Of course, Thumper was most fascinated by the little creatures and would check on them many times an hour. I had to teach him to stop picking up the container and shaking it around, which would send both the mealworm and darkling beetle into spasms. Eventually, he learned to grip the edge of the table instead and just bring his head down to the table surface to peek at the insects. I’m so glad that he’s learned how to respect small creatures!

Both of J’s mealworms have completed their life cycles and are now darkling beetles, and J is hoping that they will start breeding soon. (Also, Little E is complaining that she doesn’t have a pet. So let’s see what we can do about that.)

Science in the kitchen: Eggs and Vinegar

So, J asked if he could perform an experiment at home that he read about in one of his Horrible Science books. I had a look at it and realised that we had all the ingredients in our kitchen and nothing seemed explosive or particularly messy…so why not?

Warning: Science! Also puns. Lots of EGG-ceptional puns. You’re going to crack up. Seriously. Omelettin’ this happen, yo. 

J’s Question: What happens when you soak eggs in vinegar?

What we used to answer J’s Question:

  1. One hard boiled egg
  2. One raw egg
  3. Vinegar (we used apple cider vinegar, but white vinegar probably works best)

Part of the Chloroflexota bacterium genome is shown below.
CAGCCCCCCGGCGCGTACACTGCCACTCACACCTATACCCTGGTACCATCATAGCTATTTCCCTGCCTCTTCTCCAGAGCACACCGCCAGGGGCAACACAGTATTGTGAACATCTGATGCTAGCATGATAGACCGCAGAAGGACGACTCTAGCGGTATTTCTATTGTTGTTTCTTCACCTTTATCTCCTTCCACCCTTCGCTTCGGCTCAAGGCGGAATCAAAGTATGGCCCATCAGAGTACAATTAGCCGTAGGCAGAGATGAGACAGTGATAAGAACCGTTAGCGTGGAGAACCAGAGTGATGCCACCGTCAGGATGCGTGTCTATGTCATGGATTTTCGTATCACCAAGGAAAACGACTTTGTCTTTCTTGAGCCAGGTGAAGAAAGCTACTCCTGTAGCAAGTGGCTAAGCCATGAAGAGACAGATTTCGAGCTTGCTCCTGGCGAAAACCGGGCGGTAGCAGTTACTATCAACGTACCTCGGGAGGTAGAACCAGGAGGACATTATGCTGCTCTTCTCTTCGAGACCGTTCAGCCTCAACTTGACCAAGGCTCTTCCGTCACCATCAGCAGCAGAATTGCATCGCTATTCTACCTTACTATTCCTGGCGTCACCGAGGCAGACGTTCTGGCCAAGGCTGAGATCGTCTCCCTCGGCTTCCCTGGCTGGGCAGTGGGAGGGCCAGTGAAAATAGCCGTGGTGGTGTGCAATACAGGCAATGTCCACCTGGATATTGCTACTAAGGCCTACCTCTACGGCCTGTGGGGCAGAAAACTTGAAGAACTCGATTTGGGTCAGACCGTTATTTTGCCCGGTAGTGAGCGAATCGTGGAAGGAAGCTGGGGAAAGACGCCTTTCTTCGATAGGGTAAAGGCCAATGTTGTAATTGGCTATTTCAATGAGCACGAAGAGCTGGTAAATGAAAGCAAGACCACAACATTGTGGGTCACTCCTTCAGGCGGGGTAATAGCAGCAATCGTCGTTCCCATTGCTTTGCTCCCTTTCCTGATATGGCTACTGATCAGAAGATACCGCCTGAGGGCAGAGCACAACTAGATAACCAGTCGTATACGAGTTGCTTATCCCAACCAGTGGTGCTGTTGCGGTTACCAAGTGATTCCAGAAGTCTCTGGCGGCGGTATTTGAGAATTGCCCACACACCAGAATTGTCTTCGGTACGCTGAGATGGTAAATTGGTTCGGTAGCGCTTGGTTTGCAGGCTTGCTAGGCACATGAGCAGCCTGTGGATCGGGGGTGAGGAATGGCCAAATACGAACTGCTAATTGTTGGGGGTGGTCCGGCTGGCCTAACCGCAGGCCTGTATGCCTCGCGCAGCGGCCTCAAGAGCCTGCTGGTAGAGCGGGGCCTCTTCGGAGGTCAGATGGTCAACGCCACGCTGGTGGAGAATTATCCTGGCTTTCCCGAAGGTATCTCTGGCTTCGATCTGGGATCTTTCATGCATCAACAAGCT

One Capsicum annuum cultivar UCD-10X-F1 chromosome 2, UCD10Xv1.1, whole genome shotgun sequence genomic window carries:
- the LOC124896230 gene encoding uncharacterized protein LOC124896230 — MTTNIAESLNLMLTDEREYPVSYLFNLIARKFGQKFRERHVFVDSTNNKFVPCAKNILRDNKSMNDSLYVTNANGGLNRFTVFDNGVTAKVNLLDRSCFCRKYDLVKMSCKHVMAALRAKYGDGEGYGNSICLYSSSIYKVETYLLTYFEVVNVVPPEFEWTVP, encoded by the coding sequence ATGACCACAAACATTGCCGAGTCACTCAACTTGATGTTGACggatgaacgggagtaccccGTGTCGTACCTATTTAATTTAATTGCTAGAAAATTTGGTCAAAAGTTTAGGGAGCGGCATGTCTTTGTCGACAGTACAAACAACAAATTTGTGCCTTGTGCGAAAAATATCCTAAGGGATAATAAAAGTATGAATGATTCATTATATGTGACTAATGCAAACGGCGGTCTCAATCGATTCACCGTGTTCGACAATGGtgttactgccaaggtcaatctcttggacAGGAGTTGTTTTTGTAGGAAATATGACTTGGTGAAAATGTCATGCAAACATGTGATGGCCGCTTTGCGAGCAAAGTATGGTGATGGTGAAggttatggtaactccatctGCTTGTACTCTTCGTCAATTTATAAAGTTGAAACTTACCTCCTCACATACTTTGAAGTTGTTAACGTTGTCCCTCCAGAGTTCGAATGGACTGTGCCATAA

4. Glass jars of roughly the same shape and size.

What we did to answer J’s Question:

1. Label the jars and place the respective eggs inside.


2. Cover each egg with an equal amount of vinegar and watch the science happen.

  • J’s Observation #1: Bubbles appeared on the surface of the eggs
  • EGG-CITING SCIENCE! The acetic acid in the vinegar reacted with the calcium carbonate of the eggshell, releasing carbon dioxide gas as bubbles!


3. Leave the eggs in the vinegar for three days. Check on the eggs and see if there is more science happening

  • J’s Observation #2:There is a yucky white scum floating on the surface of the vinegar
  • EGG-CELLENT SCIENCE! Calcium acetate is a the other byproduct of the chemical reaction between the vinegar and the eggshell, and is a white solid at room temperature.

4. Remove the eggs from the jars and rinse away the vinegar (and any residual eggshell) under running water. Remember to EGGS-ercise caution whilst doing this.egg-vinegar-experiment-science-membrane-diffusion

5. Place the eggs on a plate and allow them to dry. Compare the two eggs.

  • J’s Observation #3: Both eggs have a smooth and waxy surface. The raw egg is much bigger than the boiled egg (Debs G: It is EGG-ceptionally large) after it has been soaked in vinegar
  • EGG-STREME SCIENCE! The eggshell completely dissolved in the vinegar. Underneath the eggshell is the egg membrane. Some of the water from the vinegar has moved across the membranes to the inside of the raw egg, but the contents of the egg did not leak out. This is because the egg membrane is semi-permeable and allowed only certain sized molecules through. The egg membrane is stretchy, so the egg swelled as the water moved inside it. Water moved inside the egg because the contents of the egg contained less water than the vinegar outside the egg. The process where a solvent (such as water) moves from a lower concentration solution (such as vinegar) to a higher concentration solution (such as egg white) is called osmosis.



6. Drop both eggs from increasing heights and see what happens.